These added abilities are a fantastic idea to show who the stars are, but if I’m being completely honest, I barely noticed a big difference in my players. It didn’t really matter if it was my first line or my third line, all the players made great passes, could deke with skill and could all score both slap shots or wrist shots with ease. I feel like these skills maybe need to be ramped up a little more, or the other players need to come across as a little worse (preferably the first option), as it’s a fantastic addition to each team, having star players who have unique special abilities. I just didn’t notice them enough.
This year’s new Be A Pro mode still isn’t anywhere near the same standard to that of FIFA or Madden either. You once again take control of your custom-created players, get them drafted, build their stats and eventually get them their very own X-Factor through games and experience. Sadly, this mode feels a bit under-developed – the character never speaks, and all encounters with any coach, agent, media etc. are all done through text boxes. I did get to choose which kind of response I gave, whether that was to solely help myself or be more of a team player and gain fan likeability, but it all felt very two dimensional. The whole story is narrated through a fictional podcast that will keep you informed but, frankly, it just feels a little lazy. I seriously hope this mode gets more attention in the next installment as it’s clearly an avenue they haven’t pushed enough yet.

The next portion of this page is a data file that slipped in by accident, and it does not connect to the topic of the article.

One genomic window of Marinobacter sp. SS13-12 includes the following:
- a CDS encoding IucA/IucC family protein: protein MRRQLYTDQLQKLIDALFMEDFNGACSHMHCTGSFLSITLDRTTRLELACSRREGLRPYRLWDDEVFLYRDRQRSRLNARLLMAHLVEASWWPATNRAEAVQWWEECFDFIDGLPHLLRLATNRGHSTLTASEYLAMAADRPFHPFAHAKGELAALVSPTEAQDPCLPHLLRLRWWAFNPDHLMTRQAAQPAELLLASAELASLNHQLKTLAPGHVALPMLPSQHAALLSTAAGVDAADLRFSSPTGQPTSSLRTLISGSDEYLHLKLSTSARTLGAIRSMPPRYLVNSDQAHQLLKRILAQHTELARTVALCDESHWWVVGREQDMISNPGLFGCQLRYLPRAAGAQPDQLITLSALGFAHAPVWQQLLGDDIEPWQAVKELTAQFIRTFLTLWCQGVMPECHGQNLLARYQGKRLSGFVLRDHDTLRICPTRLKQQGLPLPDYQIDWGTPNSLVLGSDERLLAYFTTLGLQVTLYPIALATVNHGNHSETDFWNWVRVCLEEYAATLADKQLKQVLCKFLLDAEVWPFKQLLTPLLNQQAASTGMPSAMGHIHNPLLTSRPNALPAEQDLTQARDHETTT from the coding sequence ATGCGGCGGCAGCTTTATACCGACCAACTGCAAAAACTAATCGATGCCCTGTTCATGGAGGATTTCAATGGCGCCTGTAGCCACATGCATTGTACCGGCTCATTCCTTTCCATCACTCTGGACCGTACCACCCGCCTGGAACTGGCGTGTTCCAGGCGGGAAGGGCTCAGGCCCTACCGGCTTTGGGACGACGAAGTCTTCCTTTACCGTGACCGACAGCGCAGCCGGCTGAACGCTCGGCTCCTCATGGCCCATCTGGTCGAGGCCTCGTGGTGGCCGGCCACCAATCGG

NHL 22 once again includes all the other game modes we’ve come to expect. World of Chel returns where you can create your own player, unlock abilities for them (which now include new X-Factor abilities) to take on other players either locally or online. This also includes the more arcade-y mode “Threes”, where you play in fictional rinks with fireworks and special pucks (e.g. if scored with, can actively reduce your opponents score), as well the intense mode “Ones” in which 3 players play in a free for all to score the most goals in the allotted time. These are a great rest from the usual more simulated styles and intense feel you get in the real games of hockey. They are definitely here purely for fast paced fun with friends.
Franchise mode is back again, this time with the addition of the Seattle Kraken and X-Factor players. We also see the Ultimate Team again where player cards are bought with either in-game currency, or real world cash, to create the… well… Ultimate Team. It’s a deep and engaging mode where you can build the perfect fantasy team and spend hours adjusting line-ups and trading players to create perfect team synergy and be top of the league. Unfortunately, as EA likes to do, levelling up players and getting in-game currency is a grind, so spending your hard earned real world cash to unlock mystery card packs is encouraged and thrust upon you. It’s the ugly side of gaming that’s so hard to like and makes me want to tell people to avoid it altogether, purely out of spite.
NHL 22 has started to lay down the groundwork for a great ice hockey game. It’s incorporated new mechanics in X-Factor players, graphically it’s improving and the gameplay is a mixture of fluid simulation and fast paced arcade which is a great balance. However, Be A Pro mode is still stagnant, there is a heavy reliance on spending real money on card packs in Ultimate Team and there just doesn’t feel like enough new additions to get excited by. At least not just yet.
NHL 22 is available on Xbox One and optimised for Xbox Series X|S. Hit up the Xbox Store for a download